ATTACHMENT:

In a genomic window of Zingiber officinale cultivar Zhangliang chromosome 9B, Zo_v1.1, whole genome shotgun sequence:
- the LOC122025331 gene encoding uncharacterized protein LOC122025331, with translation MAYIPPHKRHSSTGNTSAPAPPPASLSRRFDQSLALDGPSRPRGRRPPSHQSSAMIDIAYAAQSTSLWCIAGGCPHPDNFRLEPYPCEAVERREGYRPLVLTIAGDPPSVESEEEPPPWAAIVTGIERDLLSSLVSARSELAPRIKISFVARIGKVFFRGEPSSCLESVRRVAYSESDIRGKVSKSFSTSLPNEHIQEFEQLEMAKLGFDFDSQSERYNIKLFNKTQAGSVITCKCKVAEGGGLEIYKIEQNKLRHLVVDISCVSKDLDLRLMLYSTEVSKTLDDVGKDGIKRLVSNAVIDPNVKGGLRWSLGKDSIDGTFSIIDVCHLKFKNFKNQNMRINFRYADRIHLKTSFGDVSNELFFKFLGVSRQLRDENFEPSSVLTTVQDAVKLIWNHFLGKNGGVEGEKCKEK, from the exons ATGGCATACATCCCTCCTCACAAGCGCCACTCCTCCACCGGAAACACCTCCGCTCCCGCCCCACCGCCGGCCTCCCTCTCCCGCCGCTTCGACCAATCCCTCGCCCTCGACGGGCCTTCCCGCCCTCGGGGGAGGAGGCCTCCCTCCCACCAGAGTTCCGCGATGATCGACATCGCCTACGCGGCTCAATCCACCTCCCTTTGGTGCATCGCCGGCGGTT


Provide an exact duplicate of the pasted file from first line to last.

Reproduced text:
In a genomic window of Zingiber officinale cultivar Zhangliang chromosome 9B, Zo_v1.1, whole genome shotgun sequence:
- the LOC122025331 gene encoding uncharacterized protein LOC122025331, with translation MAYIPPHKRHSSTGNTSAPAPPPASLSRRFDQSLALDGPSRPRGRRPPSHQSSAMIDIAYAAQSTSLWCIAGGCPHPDNFRLEPYPCEAVERREGYRPLVLTIAGDPPSVESEEEPPPWAAIVTGIERDLLSSLVSARSELAPRIKISFVARIGKVFFRGEPSSCLESVRRVAYSESDIRGKVSKSFSTSLPNEHIQEFEQLEMAKLGFDFDSQSERYNIKLFNKTQAGSVITCKCKVAEGGGLEIYKIEQNKLRHLVVDISCVSKDLDLRLMLYSTEVSKTLDDVGKDGIKRLVSNAVIDPNVKGGLRWSLGKDSIDGTFSIIDVCHLKFKNFKNQNMRINFRYADRIHLKTSFGDVSNELFFKFLGVSRQLRDENFEPSSVLTTVQDAVKLIWNHFLGKNGGVEGEKCKEK, from the exons ATGGCATACATCCCTCCTCACAAGCGCCACTCCTCCACCGGAAACACCTCCGCTCCCGCCCCACCGCCGGCCTCCCTCTCCCGCCGCTTCGACCAATCCCTCGCCCTCGACGGGCCTTCCCGCCCTCGGGGGAGGAGGCCTCCCTCCCACCAGAGTTCCGCGATGATCGACATCGCCTACGCGGCTCAATCCACCTCCCTTTGGTGCATCGCCGGCGGTT